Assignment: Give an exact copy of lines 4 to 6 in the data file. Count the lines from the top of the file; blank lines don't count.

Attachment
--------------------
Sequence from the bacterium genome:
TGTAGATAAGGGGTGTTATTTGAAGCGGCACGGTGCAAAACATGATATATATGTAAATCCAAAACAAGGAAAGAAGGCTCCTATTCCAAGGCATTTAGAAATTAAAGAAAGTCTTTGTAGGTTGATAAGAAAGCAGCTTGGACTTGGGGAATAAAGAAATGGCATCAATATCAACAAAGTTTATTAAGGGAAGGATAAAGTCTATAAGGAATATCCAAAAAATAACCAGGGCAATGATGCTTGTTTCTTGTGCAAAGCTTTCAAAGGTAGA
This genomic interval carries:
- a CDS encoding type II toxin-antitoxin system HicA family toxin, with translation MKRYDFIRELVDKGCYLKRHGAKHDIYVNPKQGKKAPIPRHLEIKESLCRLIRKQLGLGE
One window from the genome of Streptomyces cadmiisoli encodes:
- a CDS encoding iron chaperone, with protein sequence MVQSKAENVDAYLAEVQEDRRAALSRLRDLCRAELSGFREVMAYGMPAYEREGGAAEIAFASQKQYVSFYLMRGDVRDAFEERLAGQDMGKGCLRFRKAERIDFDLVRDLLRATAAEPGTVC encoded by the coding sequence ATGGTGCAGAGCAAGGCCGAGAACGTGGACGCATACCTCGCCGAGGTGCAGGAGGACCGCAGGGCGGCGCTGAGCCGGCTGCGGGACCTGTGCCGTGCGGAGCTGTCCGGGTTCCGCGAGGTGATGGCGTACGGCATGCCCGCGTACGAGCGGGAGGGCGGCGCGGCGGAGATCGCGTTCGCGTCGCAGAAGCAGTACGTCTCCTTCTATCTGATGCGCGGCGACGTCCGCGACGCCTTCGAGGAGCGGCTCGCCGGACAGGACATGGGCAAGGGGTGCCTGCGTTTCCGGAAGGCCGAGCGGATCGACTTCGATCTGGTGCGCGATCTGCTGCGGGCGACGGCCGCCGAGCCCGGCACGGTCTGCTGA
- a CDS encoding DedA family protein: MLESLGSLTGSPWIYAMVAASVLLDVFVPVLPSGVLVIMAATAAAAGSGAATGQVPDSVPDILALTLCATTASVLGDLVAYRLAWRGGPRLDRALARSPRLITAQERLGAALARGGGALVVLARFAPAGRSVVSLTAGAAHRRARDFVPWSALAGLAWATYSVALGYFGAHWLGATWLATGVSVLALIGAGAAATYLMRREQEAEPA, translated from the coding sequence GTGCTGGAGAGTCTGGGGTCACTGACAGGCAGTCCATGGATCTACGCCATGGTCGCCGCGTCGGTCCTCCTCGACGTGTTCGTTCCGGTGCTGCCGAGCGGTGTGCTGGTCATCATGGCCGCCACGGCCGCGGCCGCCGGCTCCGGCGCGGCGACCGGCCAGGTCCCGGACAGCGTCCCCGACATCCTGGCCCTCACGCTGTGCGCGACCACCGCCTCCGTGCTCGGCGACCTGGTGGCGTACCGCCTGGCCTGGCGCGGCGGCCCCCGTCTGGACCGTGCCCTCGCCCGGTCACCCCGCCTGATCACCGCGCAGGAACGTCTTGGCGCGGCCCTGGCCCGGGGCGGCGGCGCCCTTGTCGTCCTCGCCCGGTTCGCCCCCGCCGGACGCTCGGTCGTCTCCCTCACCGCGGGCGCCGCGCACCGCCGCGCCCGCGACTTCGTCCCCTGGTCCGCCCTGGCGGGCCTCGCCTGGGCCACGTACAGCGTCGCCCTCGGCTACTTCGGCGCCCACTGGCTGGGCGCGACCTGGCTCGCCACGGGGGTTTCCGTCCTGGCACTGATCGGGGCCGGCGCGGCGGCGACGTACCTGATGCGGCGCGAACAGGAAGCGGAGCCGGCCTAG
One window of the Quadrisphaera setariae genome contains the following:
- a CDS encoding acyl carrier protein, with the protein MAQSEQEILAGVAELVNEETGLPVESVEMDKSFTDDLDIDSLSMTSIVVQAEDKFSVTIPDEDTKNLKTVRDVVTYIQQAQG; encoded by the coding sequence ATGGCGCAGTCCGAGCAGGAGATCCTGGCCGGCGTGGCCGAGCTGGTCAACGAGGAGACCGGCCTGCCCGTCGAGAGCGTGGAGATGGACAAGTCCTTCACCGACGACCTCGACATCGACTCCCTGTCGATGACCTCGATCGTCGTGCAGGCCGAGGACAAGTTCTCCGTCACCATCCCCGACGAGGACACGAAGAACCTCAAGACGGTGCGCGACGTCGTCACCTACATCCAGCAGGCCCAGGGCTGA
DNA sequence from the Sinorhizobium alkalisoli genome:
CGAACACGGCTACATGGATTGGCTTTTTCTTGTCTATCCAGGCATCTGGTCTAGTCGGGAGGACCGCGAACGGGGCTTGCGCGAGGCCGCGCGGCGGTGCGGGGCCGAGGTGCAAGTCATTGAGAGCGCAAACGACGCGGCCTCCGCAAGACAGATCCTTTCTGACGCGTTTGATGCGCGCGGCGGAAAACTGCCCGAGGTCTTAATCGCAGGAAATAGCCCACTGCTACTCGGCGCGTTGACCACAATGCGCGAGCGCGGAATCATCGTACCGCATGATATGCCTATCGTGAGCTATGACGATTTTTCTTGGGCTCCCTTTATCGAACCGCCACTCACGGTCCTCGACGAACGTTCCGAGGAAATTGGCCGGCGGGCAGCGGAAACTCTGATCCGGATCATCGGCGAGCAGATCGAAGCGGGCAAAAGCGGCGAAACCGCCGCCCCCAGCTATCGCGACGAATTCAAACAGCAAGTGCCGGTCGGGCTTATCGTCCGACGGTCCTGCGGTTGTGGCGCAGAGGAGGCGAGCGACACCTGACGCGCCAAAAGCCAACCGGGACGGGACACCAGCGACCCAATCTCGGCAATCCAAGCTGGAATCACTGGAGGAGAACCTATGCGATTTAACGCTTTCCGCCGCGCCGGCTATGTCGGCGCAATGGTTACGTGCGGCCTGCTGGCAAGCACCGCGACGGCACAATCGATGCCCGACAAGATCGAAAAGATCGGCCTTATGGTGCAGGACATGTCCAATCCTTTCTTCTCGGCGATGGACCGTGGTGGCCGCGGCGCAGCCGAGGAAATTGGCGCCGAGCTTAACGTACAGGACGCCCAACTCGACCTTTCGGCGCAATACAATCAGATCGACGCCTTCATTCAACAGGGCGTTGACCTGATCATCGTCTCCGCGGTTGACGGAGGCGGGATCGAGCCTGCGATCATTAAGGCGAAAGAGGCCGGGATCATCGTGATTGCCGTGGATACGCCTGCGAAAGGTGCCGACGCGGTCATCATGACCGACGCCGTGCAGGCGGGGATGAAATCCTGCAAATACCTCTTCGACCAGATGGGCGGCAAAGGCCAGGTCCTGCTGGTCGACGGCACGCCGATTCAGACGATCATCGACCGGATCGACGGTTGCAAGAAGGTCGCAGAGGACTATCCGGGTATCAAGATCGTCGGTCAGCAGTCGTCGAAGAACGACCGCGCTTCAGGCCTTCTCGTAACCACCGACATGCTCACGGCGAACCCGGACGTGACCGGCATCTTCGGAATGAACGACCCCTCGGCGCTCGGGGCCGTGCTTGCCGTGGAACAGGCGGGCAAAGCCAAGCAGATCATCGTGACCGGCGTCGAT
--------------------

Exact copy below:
- a CDS encoding type II toxin-antitoxin system HicA family toxin, with translation MKRYDFIRELVDKGCYLKRHGAKHDIYVNPKQGKKAPIPRHLEIKESLCRLIRKQLGLGE
One window from the genome of Streptomyces cadmiisoli encodes:
- a CDS encoding iron chaperone, with protein sequence MVQSKAENVDAYLAEVQEDRRAALSRLRDLCRAELSGFREVMAYGMPAYEREGGAAEIAFASQKQYVSFYLMRGDVRDAFEERLAGQDMGKGCLRFRKAERIDFDLVRDLLRATAAEPGTVC encoded by the coding sequence ATGGTGCAGAGCAAGGCCGAGAACGTGGACGCATACCTCGCCGAGGTGCAGGAGGACCGCAGGGCGGCGCTGAGCCGGCTGCGGGACCTGTGCCGTGCGGAGCTGTCCGGGTTCCGCGAGGTGATGGCGTACGGCATGCCCGCGTACGAGCGGGAGGGCGGCGCGGCGGAGATCGCGTTCGCGTCGCAGAAGCAGTACGTCTCCTTCTATCTGATGCGCGGCGACGTCCGCGACGCCTTCGAGGAGCGGCTCGCCGGACAGGACATGGGCAAGGGGTGCCTGCGTTTCCGGAAGGCCGAGCGGATCGACTTCGATCTGGTGCGCGATCTGCTGCGGGCGACGGCCGCCGAGCCCGGCACGGTCTGCTGA